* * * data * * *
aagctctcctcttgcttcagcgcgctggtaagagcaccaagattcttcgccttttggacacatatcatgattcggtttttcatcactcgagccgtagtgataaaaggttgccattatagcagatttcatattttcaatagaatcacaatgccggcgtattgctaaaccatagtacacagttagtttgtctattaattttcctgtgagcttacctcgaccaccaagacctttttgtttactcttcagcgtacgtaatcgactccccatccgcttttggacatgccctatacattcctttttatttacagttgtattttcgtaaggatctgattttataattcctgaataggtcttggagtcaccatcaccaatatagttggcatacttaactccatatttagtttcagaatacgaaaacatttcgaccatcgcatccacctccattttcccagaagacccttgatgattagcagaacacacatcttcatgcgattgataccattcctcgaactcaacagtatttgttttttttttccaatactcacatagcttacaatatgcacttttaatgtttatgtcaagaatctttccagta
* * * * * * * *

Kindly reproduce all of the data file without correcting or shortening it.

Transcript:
aagctctcctcttgcttcagcgcgctggtaagagcaccaagattcttcgccttttggacacatatcatgattcggtttttcatcactcgagccgtagtgataaaaggttgccattatagcagatttcatattttcaatagaatcacaatgccggcgtattgctaaaccatagtacacagttagtttgtctattaattttcctgtgagcttacctcgaccaccaagacctttttgtttactcttcagcgtacgtaatcgactccccatccgcttttggacatgccctatacattcctttttatttacagttgtattttcgtaaggatctgattttataattcctgaataggtcttggagtcaccatcaccaatatagttggcatacttaactccatatttagtttcagaatacgaaaacatttcgaccatcgcatccacctccattttcccagaagacccttgatgattagcagaacacacatcttcatgcgattgataccattcctcgaactcaacagtatttgttttttttttccaatactcacatagcttacaatatgcacttttaatgtttatgtcaagaatctttccagta